A consistent subset of users complaining of session performance issues, manifesting as sluggish desktop and application performance.
Identify Root Cause
Since the above issue is impacting a specific set of users, the first place you’ll want to go to is the Citrix Virtual Apps and Desktops display. To access this display, click Views then Citrix Virtual Apps and Desktops. This page is divided into 3 areas: App Servers and Published App & Desktops (for Citrix Virtual App, formerly XenApp, environments) and Virtual Desktops (for Citrix Virtual Desktop, formerly XenDesktop, environments). You’ll want to navigate to the applicable section for your environment (Published App & Desktop or Virtual Desktops) to troubleshoot further.
Each page includes user session data (both past and present) that allow you to track the complete user experience through the environment, from the login at the endpoint, all the way through the environment back to the underlying infrastructure, and present these data points over the course of the session so you can troubleshoot any issue that takes place during a user’s session. The commonality with these issues is that the same subset of power users was impacted on a recurring basis.
Since the display shows past and present data, you’ll want to use the search feature to filter the page to match a time period to analyze, for example a two-week period, and the specific users reporting issues.
Once the page is filtered, you can click on the user session to drill down into the individual sessions to analyze the session details. When troubleshooting slowness, the primary question you need to answer is whether the slowness is due to a network/connectivity or resource utilization. The quickest way to make that determination is by reviewing the user’s Network Latency, ICA RTT, and Connection Speed all which are on the Summary tab, which is the first tab of the drill down.
The first metric you’ll want to review is ICA Latency. ICA Latency is the time from when a user executes a keystroke or mouse click to when it is processed on the session host. It includes the network latency and any delay on the session host to process this request. Normally, users will notice slowness when there is a sustained ICA Latency over 250ms, and the experience will be significantly impacted when over 400ms for a sustained period of time (2-5mins).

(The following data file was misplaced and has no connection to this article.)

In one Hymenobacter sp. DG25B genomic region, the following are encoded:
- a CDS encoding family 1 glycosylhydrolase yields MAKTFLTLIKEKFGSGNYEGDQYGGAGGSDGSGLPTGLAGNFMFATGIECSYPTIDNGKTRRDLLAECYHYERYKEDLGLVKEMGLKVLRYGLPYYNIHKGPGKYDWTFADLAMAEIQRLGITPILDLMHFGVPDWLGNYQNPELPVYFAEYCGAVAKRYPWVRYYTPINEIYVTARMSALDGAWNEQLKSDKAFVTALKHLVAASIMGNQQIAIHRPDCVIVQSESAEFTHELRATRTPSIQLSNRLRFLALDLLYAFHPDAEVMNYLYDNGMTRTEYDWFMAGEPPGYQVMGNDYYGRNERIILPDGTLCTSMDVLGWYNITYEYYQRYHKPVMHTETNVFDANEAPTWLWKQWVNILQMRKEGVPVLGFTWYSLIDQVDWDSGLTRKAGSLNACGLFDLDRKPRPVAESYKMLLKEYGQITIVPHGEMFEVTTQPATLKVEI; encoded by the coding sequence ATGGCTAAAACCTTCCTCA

When there is high ICA Latency, it should be compared first to the network latency to determine what is causing the delay. If Network latency is responsible for the spike, then networking is most likely the cause and you’ll want to review the Connection Performance metrics. If those metrics look OK then server performance and resource availability is the cause of the delay. When this is the case, you’ll first want to look at the ICA RTT then move over to the Server Performance tab of the drill down. This workflow is reflected in the data samples below. You’ll want to look for a direct correlation between RTT and processor utilization or RAM on each analyzed session.
Figure 1 - Session dialog - Logon Tab
In addition to just reviewing the Citrix user sessions, CPU consumption analysis can be done by going to the Dashboards - CPU page. There you can review the CPU Usage for a large group of machines to determine how widespread a CPU utilization condition might be. The same can be done for RAM by going to the Dashboards - Memory page.
Figure 2 - Dashboards - CPU Page
Figure 3 - Dashboards - Memory Page
In the case demonstrated above, by reviewing the underlying infrastructure along side the Citrix session metrics it is easy to determine if the root cause of session slowness is due to resource constraints in the environment.